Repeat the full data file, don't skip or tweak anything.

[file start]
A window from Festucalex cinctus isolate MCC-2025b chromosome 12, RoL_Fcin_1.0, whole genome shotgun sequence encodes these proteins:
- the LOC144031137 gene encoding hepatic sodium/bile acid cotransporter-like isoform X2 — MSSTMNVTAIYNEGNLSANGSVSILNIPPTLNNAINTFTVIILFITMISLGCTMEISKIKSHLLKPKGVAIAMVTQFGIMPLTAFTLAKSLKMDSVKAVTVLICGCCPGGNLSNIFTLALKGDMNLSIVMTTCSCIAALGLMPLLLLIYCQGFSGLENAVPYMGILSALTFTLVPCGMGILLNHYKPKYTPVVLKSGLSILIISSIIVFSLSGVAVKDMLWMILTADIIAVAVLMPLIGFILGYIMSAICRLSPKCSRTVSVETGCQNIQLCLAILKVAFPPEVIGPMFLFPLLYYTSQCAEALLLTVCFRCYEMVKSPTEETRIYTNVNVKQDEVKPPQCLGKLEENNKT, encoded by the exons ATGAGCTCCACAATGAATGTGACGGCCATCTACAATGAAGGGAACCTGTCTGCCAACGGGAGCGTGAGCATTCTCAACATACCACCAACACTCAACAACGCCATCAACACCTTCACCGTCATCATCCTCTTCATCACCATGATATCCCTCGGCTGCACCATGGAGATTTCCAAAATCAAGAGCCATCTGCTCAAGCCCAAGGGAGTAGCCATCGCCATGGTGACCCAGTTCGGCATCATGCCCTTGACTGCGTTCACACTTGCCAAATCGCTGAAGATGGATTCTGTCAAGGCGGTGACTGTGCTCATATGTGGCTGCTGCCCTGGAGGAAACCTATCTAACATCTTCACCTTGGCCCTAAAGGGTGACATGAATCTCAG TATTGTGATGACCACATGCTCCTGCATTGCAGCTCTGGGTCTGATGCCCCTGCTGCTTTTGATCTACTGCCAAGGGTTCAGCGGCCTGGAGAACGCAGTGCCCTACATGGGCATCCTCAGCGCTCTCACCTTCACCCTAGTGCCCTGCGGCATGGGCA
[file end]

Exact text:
A window from Festucalex cinctus isolate MCC-2025b chromosome 12, RoL_Fcin_1.0, whole genome shotgun sequence encodes these proteins:
- the LOC144031137 gene encoding hepatic sodium/bile acid cotransporter-like isoform X2 — MSSTMNVTAIYNEGNLSANGSVSILNIPPTLNNAINTFTVIILFITMISLGCTMEISKIKSHLLKPKGVAIAMVTQFGIMPLTAFTLAKSLKMDSVKAVTVLICGCCPGGNLSNIFTLALKGDMNLSIVMTTCSCIAALGLMPLLLLIYCQGFSGLENAVPYMGILSALTFTLVPCGMGILLNHYKPKYTPVVLKSGLSILIISSIIVFSLSGVAVKDMLWMILTADIIAVAVLMPLIGFILGYIMSAICRLSPKCSRTVSVETGCQNIQLCLAILKVAFPPEVIGPMFLFPLLYYTSQCAEALLLTVCFRCYEMVKSPTEETRIYTNVNVKQDEVKPPQCLGKLEENNKT, encoded by the exons ATGAGCTCCACAATGAATGTGACGGCCATCTACAATGAAGGGAACCTGTCTGCCAACGGGAGCGTGAGCATTCTCAACATACCACCAACACTCAACAACGCCATCAACACCTTCACCGTCATCATCCTCTTCATCACCATGATATCCCTCGGCTGCACCATGGAGATTTCCAAAATCAAGAGCCATCTGCTCAAGCCCAAGGGAGTAGCCATCGCCATGGTGACCCAGTTCGGCATCATGCCCTTGACTGCGTTCACACTTGCCAAATCGCTGAAGATGGATTCTGTCAAGGCGGTGACTGTGCTCATATGTGGCTGCTGCCCTGGAGGAAACCTATCTAACATCTTCACCTTGGCCCTAAAGGGTGACATGAATCTCAG TATTGTGATGACCACATGCTCCTGCATTGCAGCTCTGGGTCTGATGCCCCTGCTGCTTTTGATCTACTGCCAAGGGTTCAGCGGCCTGGAGAACGCAGTGCCCTACATGGGCATCCTCAGCGCTCTCACCTTCACCCTAGTGCCCTGCGGCATGGGCA